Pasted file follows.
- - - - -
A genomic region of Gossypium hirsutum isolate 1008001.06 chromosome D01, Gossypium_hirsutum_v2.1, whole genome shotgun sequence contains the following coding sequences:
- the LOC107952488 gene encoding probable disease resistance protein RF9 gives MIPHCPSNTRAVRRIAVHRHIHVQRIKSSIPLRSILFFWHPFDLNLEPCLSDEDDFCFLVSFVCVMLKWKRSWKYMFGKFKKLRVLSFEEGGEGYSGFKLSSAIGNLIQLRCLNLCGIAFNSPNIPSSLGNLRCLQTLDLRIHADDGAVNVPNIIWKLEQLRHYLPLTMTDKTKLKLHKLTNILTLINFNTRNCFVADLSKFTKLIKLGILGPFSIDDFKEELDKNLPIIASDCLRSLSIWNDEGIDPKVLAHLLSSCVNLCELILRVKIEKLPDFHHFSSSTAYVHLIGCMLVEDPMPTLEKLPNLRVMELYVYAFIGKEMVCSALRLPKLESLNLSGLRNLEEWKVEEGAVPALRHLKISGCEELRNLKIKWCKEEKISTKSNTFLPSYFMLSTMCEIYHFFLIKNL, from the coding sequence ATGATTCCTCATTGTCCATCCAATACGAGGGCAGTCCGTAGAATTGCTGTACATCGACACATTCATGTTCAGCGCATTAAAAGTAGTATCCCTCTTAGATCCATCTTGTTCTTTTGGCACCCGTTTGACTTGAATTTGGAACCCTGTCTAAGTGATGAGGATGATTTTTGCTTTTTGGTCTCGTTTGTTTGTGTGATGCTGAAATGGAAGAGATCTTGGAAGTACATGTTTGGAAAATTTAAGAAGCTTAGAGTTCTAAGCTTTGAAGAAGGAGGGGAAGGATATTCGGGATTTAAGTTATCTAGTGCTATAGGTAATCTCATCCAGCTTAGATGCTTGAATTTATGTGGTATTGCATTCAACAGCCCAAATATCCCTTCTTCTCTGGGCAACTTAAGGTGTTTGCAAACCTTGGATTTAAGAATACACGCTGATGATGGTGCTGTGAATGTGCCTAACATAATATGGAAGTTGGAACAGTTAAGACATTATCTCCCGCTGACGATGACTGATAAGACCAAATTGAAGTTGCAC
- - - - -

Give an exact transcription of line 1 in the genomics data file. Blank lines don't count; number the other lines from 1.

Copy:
A genomic region of Gossypium hirsutum isolate 1008001.06 chromosome D01, Gossypium_hirsutum_v2.1, whole genome shotgun sequence contains the following coding sequences: